He cites the supreme example - Jesus Christ. David Livingstone, the great missionary to Africa of the nineteenth century, put it this way:

 

People talk of the sacrifice I have made in spending so much of my life in Africa. Can that be called a sacrifice which is simply paying back a small part of the great debt owing to our God, which we can never repay? Is that a sacrifice which brings its own blest reward in healthful activity, the consciousness of doing good, peace of mind and a bright hope of glorious destiny hereafter? Away with the word in such a view and with such a thought! It is emphatically no sacrifice. Say rather it is a privilege.

 

Paul understood that too:

 

{7} But whatever was to my profit I now consider loss for the sake of Christ. {8} What is more, I consider everything a loss compared to the surpassing greatness of knowing Christ Jesus my Lord, for whose sake I have lost all things. I consider them rubbish, that I may gain Christ

‑‑ Philippians 3:78 (NIV)

 

 

Barriers to Self Sacrifice

 

Paul is well aware that example and encouragement will sound hollow if the barriers to self sacrifice are not removed. He identifies some of these in this next session:

 

{10} And here is my advice about what is best for you in this matter: Last year you were the first not only to give but also to have the desire to do so. {11} Now finish the work, so that your eager willingness to do it may be matched by your completion of it, according to your means. {12} For if the willingness is there, the gift is acceptable according to what one has, not according to what he does not have. {13} Our desire is not that others might be relieved while you are hard pressed, but that there might be equality. {14} At the present time your plenty will supply what they need, so that in turn their plenty will supply what you need. Then there will be equality, {15} as it is written: "He who gathered much did not have too much, and he who gathered little did not have too little." ‑‑ 2 Corinthians 8:1015 (NIV)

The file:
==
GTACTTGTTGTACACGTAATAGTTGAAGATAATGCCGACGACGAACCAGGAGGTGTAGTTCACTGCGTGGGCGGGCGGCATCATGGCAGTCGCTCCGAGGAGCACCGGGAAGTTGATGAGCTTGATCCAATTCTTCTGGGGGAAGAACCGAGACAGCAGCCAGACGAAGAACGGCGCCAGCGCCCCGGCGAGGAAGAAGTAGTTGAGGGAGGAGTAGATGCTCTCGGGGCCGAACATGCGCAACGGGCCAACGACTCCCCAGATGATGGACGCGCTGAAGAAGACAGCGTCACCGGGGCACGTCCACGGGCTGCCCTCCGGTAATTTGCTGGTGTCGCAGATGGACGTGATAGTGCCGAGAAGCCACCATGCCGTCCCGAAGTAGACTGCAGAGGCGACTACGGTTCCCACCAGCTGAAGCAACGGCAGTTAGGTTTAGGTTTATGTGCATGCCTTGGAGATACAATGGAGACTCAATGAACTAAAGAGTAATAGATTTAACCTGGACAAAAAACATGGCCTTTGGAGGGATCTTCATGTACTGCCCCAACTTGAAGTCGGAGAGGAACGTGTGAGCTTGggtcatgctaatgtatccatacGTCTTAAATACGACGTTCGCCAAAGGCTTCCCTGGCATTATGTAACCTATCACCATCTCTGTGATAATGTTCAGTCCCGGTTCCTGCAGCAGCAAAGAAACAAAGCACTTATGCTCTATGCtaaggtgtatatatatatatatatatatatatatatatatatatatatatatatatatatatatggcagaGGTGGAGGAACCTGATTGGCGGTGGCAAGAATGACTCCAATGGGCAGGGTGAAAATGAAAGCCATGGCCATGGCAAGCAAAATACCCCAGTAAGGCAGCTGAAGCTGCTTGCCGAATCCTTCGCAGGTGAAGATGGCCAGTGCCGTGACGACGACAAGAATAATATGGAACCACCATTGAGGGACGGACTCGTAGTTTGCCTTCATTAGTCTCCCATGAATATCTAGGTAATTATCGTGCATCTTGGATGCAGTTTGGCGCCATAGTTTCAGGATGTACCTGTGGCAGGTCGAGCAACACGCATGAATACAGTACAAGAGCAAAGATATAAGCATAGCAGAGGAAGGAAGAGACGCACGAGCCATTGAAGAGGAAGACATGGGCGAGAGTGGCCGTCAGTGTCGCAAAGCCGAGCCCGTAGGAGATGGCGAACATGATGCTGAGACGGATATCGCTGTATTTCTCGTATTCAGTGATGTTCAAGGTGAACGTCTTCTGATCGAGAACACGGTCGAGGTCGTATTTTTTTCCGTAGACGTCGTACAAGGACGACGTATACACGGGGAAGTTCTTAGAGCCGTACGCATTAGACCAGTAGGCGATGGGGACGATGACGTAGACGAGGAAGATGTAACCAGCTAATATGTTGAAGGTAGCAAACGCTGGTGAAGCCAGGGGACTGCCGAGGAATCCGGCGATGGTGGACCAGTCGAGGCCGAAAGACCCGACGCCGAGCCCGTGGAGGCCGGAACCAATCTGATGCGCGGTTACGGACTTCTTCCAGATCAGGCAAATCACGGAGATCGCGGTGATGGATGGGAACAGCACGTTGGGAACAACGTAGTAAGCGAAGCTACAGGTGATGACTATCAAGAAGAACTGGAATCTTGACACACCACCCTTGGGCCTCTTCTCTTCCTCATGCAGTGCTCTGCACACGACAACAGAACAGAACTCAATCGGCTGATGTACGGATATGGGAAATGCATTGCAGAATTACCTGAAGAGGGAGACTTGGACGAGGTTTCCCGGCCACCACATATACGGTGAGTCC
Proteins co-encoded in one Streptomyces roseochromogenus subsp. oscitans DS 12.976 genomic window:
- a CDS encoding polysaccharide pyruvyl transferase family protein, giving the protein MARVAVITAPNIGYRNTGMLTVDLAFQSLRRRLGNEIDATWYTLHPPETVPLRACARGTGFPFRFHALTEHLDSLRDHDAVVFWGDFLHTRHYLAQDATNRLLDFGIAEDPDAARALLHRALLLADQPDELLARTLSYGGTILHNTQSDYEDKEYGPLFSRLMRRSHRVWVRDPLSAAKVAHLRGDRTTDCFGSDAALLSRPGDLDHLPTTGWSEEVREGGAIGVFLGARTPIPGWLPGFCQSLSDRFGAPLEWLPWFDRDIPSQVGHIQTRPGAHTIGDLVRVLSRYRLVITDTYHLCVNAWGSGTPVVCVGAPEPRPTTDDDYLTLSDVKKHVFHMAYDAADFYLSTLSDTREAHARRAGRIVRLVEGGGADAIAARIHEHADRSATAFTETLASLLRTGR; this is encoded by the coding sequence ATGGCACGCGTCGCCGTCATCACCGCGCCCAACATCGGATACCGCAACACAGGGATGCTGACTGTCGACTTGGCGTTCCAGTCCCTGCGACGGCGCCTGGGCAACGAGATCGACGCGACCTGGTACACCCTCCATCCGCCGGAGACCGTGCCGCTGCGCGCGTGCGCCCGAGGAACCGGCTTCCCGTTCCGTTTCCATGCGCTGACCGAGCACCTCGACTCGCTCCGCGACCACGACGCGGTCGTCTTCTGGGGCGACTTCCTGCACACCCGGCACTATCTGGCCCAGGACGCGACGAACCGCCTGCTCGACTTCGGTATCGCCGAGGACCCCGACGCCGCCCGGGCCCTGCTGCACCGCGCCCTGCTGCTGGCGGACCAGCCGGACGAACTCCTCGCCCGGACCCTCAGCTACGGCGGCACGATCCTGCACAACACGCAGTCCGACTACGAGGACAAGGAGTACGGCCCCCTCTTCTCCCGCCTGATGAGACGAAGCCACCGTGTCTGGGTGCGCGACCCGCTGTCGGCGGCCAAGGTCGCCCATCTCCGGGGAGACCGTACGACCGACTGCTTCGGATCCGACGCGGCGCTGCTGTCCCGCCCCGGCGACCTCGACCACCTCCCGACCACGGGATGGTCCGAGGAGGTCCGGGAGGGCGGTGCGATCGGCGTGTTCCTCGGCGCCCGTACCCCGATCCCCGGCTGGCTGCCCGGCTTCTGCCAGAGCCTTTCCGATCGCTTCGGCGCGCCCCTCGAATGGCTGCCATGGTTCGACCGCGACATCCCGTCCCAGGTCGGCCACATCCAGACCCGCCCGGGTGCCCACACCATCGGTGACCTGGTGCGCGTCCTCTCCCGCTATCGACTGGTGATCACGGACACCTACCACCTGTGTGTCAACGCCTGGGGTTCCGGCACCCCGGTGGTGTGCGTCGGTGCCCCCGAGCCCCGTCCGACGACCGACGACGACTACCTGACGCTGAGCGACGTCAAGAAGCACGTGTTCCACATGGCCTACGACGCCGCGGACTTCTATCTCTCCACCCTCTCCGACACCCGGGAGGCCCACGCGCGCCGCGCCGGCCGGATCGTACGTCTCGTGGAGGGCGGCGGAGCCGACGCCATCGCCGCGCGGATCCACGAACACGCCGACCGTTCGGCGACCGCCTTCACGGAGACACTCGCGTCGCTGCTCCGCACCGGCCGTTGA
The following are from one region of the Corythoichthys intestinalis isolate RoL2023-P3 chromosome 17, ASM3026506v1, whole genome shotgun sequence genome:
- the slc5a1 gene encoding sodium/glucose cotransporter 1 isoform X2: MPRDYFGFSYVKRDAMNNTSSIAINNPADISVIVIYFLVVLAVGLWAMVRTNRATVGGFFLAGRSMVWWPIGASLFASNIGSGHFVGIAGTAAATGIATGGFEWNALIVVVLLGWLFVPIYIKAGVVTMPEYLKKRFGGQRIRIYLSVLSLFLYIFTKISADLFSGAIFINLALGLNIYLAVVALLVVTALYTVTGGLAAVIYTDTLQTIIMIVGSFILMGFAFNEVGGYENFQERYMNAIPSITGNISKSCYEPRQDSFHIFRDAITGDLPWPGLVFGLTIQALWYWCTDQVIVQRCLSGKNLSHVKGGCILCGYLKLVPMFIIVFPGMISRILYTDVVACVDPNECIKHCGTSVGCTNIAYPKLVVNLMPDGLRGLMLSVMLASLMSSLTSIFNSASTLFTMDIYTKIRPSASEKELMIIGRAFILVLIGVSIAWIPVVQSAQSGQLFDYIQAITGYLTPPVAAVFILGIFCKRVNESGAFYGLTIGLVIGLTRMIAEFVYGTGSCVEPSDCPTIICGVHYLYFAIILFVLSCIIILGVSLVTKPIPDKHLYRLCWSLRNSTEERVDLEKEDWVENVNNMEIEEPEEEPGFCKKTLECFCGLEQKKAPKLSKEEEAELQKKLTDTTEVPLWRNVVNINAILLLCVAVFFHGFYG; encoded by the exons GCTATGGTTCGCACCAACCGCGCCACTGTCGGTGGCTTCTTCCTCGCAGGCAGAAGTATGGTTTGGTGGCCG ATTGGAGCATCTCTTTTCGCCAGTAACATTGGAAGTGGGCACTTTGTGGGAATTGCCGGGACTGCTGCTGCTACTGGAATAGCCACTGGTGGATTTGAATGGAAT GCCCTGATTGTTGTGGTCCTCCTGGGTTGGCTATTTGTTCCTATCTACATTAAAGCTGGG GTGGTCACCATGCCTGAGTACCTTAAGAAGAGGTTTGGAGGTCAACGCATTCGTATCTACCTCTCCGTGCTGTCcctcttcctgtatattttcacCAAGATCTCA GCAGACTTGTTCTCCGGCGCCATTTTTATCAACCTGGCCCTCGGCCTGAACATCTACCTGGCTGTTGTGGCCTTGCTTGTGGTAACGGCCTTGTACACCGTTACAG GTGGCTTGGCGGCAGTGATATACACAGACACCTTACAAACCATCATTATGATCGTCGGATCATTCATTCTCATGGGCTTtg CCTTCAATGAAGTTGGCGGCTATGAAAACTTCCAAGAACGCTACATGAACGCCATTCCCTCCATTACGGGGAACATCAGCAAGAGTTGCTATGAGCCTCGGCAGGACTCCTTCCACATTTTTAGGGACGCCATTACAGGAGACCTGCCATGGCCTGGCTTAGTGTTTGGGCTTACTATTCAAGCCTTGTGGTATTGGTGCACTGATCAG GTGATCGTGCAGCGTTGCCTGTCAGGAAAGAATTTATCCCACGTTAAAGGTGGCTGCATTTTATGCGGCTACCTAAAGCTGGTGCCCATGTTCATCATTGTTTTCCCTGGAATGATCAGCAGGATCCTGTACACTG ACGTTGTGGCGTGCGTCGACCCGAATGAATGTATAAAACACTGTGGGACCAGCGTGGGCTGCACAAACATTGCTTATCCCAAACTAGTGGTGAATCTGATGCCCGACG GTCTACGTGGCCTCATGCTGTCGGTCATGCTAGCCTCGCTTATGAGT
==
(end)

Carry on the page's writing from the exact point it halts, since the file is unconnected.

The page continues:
Some of these barriers, shown here, are

 

The untrained will. The Corinthians were eager, but undisciplined. They were the first to give and to have the desire - but they didn't follow through. We sometimes take that even further. We enjoy the emotional uplift of doing God's well - as we hear the sermon, as we listen to the music, - and then we go away and do nothing. We must train the will to follow through on the encouragement given the heart.

 

Value is by sacrifice, not by dollars. Many of us feel that because others can do so much more, there is no value in the little we can do. A glance at the Widow's Mite should dispel this notion, but we as human beings need the reminder. Paul delivers it here (verse 12).

 

A sense of fairness is required. We must be assured that the needy are indeed just that; and that our gift is not because they are somehow better than us, or more deserving - rather, just the opposite. Our turn may come; we are in this together. What is fairer than brother sharing with brother.

 

Honesty must be demonstrated. It is not sufficient to be honest; it is also necessary to show honesty. Paul goes to great lengths to do just that - which is particularly wise in light of the accusations he mentions . See what he does:

 

{16} I thank God, who put into the heart of Titus the same concern I have for you. {17} For Titus not only welcomed our appeal, but he is coming to you with much enthusiasm and on his own initiative. {18} And we are sending along with him the brother who is praised by all the churches for his service to the gospel. {19} What is more, he was chosen by the churches to accompany us as we carry the offering, which we administer in order to honor the Lord himself and to show our eagerness to help. {20} We want to avoid any criticism of the way we administer this liberal gift. {21} For we are taking pains to do what is right, not only in the eyes of the Lord but also in the eyes of men. {22} In addition, we are sending with them our brother who has often proved to us in many ways that he is zealous, and now even more so because of his great confidence in you. {23} As for Titus, he is my partner and fellow worker among you; as for our brothers, they are representatives of the churches and an honor to Christ. {24} Therefore show these men the proof of your love and the reason for our pride in you, so that the churches can see it. ‑‑ 2 Corinthians 8:1624 (NIV)

 

Much of the success of Billy Graham's ministry has been the result of the "Modesto Manifesto" - a statement of principles which kept Billy and the money apart. In his long ministry there has been no hint of scandal - because of this principle. See what rewards that has reaped!

 

 

Summary

 

By example, by encouragement, by removing barriers, Paul encourages these early believers to the life of self sacrifice. If your life seems both easy and hollow, is there a lesson here for you? Paul opens the section by declaring what the grace of God has done for the Macedonians. He will do it for you, too.